Thursday, 16 April 2020
Seelig’s words quash the notion that creativity is the preserve of certain ‘types’ of people; everyone has the power to imagine and to innovate. But even she concedes that sometimes a healthy dose of inspiration is needed to get things flowing: The creative process, she says, “is deeply influenced by a myriad of factors in your environment”.
In the digital age, that influence may well just be a click or two away. We all know about the power of a rousing TED Talk to inspire your own ‘ideas worth spreading’, but the Internet is a treasure trove of little-explored websites and apps whose knowledge and interactivity can take your idea-crafting ability from ordinary to extraordinary.
Human beings have always found connections between the apparently unconnected – it’s one of the reasons you identify faces in cloud formations, see a man in the moon and litter your language with analogies and similes. This was the idea at the heart of 1000 Hands, a collaborative art project which creates pulsating, abstract shapes through fingertip movement across a screen.
Download the app and lose yourself in the unique, beautiful and dynamic shapes you create with a single flick of your finger. It’s highly addictive, and your shapes will grow in complexity in line with your confidence. Furthermore, your doodles (the creation of which is scientifically proven to help you remember forgotten facts, focus on complicated tasks and inspire creative thought through relaxation) may even make it into the beautiful public gallery.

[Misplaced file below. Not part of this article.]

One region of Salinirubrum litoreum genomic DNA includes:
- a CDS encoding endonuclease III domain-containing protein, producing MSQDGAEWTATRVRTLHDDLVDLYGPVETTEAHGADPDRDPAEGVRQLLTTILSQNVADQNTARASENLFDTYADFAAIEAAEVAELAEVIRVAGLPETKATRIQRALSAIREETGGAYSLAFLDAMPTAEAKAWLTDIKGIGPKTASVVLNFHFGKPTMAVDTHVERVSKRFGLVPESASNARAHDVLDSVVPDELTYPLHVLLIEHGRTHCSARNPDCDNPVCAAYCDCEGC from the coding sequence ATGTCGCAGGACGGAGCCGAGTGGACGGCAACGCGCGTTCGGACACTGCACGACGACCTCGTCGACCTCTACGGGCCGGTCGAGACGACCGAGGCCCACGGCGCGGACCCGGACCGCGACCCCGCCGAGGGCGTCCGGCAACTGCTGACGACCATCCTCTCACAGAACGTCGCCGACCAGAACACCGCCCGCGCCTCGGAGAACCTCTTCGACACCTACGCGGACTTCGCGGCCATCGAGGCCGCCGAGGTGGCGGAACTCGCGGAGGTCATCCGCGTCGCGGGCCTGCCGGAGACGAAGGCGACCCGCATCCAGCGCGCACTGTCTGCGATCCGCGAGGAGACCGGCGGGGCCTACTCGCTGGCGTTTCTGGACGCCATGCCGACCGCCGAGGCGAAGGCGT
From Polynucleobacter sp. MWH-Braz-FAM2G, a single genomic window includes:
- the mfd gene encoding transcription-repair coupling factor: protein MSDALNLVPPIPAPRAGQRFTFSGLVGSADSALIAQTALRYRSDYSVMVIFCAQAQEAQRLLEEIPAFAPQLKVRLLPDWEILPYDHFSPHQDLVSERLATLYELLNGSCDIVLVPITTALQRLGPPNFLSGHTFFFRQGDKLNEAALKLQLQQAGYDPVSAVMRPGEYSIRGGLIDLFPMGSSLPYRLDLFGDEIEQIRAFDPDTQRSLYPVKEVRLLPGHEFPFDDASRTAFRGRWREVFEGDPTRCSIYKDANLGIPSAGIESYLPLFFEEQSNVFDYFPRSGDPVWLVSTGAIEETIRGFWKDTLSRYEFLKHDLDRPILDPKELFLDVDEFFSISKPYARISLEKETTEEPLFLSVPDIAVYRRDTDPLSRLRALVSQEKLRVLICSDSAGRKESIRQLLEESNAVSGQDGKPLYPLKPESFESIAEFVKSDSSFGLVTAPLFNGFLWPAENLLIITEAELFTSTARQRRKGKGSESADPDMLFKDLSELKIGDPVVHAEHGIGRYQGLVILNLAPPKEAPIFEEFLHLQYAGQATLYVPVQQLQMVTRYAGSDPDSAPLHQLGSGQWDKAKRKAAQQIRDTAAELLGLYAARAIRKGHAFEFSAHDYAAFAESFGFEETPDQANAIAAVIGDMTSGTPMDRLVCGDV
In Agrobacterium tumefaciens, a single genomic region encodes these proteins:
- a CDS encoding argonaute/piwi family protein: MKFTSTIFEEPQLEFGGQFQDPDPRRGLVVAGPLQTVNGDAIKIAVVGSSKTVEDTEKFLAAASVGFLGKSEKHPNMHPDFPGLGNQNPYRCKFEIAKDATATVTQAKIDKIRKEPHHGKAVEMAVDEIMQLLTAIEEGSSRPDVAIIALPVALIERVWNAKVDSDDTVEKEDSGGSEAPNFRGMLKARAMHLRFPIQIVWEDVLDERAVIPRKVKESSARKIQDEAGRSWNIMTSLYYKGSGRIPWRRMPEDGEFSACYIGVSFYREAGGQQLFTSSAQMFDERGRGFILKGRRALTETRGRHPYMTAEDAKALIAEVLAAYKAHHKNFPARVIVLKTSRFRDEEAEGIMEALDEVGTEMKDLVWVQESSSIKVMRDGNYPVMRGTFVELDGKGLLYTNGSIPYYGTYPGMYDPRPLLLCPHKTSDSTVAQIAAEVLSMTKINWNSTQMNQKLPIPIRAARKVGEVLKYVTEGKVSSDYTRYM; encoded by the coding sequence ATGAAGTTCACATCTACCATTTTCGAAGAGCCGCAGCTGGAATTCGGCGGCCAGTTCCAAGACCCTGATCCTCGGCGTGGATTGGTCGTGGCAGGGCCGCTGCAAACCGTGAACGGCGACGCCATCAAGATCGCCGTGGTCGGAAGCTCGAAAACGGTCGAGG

Download Idea Growr (Android) and Idealist (iOS)
For a lucky few, coming up with an abundance of business ideas isn’t the challenge; not knowing which of your many ideas to pour your energy into is the biggest blocker to realising your dreams.
If that’s you then either app will act as your back-pocket mentor: once you’ve input your ideas, you’ll be guided through a series of questions and exercises designed to challenge them from all angles, helping you to sort the great ideas from the good ones.
Karma Tube’s strapline is “Watch. Be Inspired. Act”, perfectly encapsulating the journey it invites its visitors on. Hit the homepage, browse a video or choose from a category and discover what inspirational humans around the world are doing to instigate change.
The curators hope it won’t just inspire you to create your own new ideas, but also to act on the mission statements of others. In the ‘everyday heroes’ section you’ll learn about the female photographer who donates her time to the Utah animal shelter where she creates such evocative and characterful images of dogs that their forever parents are soon knocking on the kennel door.
And under ‘environment’ you’ll meet 14-year-old Xiuhtezcatl Martinez, the "indigenous, environmental, eco hip hop artist and activist" whose work is inspiring an entire generation to think differently about the world they live in. All role models for how a simple idea can lead to big change; what will it inspire you to do?
UCL Lunch Hour Lectures
The key to the creative success of the world’s greatest minds (Leonardo da Vinci, Aristotle and Hildegard of Bingen to name a few) lay not in their expertise on a particular subject, but in their journey to becoming knowledgeable across a diverse range of fields.
The latter was considered a polymath on account of her work as a Benedictine abbess, writer, composer, philosopher, linguist, medical researcher, botanist and mystic, while the former’s lifelong search for knowledge made him one of the original ‘Renaissance Men’ (a clever person good at many things), as influential in science as he was in art. Everything in the world is connected, and since your ability to make connections between disparate things lies at the heart of creative thinking, a broad knowledge base is all the better for flexing your creative muscle.